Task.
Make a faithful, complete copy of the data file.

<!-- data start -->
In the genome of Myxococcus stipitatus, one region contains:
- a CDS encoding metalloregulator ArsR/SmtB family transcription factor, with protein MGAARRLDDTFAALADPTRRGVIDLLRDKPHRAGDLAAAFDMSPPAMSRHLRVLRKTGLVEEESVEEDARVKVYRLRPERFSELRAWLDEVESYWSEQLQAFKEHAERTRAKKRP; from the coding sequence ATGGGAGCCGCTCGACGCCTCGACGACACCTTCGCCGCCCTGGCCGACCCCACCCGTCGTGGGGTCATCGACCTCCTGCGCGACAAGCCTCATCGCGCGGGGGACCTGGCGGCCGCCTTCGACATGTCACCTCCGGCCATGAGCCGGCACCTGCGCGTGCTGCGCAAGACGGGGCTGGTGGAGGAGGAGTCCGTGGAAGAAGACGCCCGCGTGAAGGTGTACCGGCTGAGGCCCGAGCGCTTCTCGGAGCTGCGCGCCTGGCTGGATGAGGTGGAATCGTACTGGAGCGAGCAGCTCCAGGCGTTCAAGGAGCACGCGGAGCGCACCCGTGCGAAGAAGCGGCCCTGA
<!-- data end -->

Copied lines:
In the genome of Myxococcus stipitatus, one region contains:
- a CDS encoding metalloregulator ArsR/SmtB family transcription factor, with protein MGAARRLDDTFAALADPTRRGVIDLLRDKPHRAGDLAAAFDMSPPAMSRHLRVLRKTGLVEEESVEEDARVKVYRLRPERFSELRAWLDEVESYWSEQLQAFKEHAERTRAKKRP; from the coding sequence ATGGGAGCCGCTCGACGCCTCGACGACACCTTCGCCGCCCTGGCCGACCCCACCCGTCGTGGGGTCATCGACCTCCTGCGCGACAAGCCTCATCGCGCGGGGGACCTGGCGGCCGCCTTCGACATGTCACCTCCGGCCATGAGCCGGCACCTGCGCGTGCTGCGCAAGACGGGGCTGGTGGAGGAGGAGTCCGTGGAAGAAGACGCCCGCGTGAAGGTGTACCGGCTGAGGCCCGAGCGCTTCTCGGAGCTGCGCGCCTGGCTGGATGAGGTGGAATCGTACTGGAGCGAGCAGCTCCAGGCGTTCAAGGAGCACGCGGAGCGCACCCGTGCGAAGAAGCGGCCCTGA